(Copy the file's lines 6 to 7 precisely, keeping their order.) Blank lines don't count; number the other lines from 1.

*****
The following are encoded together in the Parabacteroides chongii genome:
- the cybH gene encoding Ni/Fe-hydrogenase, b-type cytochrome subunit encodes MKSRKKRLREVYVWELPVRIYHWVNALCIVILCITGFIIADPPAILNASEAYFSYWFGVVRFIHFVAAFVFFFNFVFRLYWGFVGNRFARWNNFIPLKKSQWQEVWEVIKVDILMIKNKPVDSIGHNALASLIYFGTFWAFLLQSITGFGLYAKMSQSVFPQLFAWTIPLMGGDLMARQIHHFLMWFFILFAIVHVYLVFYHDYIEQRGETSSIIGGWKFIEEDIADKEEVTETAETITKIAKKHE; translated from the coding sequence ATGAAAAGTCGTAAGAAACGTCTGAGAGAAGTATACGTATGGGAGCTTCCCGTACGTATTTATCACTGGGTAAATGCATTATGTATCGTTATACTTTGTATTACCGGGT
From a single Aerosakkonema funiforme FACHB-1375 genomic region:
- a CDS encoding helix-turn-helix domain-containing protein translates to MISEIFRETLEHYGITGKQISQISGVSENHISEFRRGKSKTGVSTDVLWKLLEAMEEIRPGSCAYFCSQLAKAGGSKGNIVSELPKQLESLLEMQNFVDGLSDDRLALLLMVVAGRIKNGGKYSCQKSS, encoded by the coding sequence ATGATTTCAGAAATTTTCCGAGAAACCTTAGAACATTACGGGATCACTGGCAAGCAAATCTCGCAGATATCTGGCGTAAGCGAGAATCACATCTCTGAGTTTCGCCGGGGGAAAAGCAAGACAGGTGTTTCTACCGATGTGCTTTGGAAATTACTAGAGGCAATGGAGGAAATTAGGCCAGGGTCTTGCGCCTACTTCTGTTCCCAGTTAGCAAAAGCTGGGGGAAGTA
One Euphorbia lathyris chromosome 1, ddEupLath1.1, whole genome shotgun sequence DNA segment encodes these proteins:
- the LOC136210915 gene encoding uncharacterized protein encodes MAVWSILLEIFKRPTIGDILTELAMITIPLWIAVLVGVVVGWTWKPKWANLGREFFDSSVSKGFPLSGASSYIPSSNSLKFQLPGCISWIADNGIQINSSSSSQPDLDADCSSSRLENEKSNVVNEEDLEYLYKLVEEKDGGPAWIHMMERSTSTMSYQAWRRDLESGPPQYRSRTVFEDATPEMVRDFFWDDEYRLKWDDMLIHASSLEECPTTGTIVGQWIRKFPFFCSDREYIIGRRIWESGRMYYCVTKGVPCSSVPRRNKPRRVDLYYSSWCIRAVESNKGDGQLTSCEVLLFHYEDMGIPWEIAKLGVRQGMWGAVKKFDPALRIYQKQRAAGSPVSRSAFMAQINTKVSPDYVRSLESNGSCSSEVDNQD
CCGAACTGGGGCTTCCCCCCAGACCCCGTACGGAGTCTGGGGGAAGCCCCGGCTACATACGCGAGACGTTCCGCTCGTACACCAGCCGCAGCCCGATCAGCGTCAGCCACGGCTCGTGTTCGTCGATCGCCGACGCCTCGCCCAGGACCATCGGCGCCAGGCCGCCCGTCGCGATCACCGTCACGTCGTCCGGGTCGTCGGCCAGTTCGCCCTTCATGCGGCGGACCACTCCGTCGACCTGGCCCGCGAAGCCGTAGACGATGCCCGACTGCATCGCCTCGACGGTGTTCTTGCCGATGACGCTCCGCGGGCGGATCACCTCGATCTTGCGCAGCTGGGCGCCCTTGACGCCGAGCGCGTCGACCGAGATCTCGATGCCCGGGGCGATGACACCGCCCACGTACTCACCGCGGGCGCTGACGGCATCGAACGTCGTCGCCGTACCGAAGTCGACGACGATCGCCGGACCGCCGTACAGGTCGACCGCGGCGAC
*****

- the LOC136210915 gene encoding uncharacterized protein encodes MAVWSILLEIFKRPTIGDILTELAMITIPLWIAVLVGVVVGWTWKPKWANLGREFFDSSVSKGFPLSGASSYIPSSNSLKFQLPGCISWIADNGIQINSSSSSQPDLDADCSSSRLENEKSNVVNEEDLEYLYKLVEEKDGGPAWIHMMERSTSTMSYQAWRRDLESGPPQYRSRTVFEDATPEMVRDFFWDDEYRLKWDDMLIHASSLEECPTTGTIVGQWIRKFPFFCSDREYIIGRRIWESGRMYYCVTKGVPCSSVPRRNKPRRVDLYYSSWCIRAVESNKGDGQLTSCEVLLFHYEDMGIPWEIAKLGVRQGMWGAVKKFDPALRIYQKQRAAGSPVSRSAFMAQINTKVSPDYVRSLESNGSCSSEVDNQD
CCGAACTGGGGCTTCCCCCCAGACCCCGTACGGAGTCTGGGGGAAGCCCCGGCTACATACGCGAGACGTTCCGCTCGTACACCAGCCGCAGCCCGATCAGCGTCAGCCACGGCTCGTGTTCGTCGATCGCCGACGCCTCGCCCAGGACCATCGGCGCCAGGCCGCCCGTCGCGATCACCGTCACGTCGTCCGGGTCGTCGGCCAGTTCGCCCTTCATGCGGCGGACCACTCCGTCGACCTGGCCCGCGAAGCCGTAGACGATGCCCGACTGCATCGCCTCGACGGTGTTCTTGCCGATGACGCTCCGCGGGCGGATCACCTCGATCTTGCGCAGCTGGGCGCCCTTGACGCCGAGCGCGTCGACCGAGATCTCGATGCCCGGGGCGATGACACCGCCCACGTACTCACCGCGGGCGCTGACGGCATCGAACGTCGTCGCCGTACCGAAGTCGACGACGATCGCCGGACCGCCGTACAGGTCGACCGCGGCGAC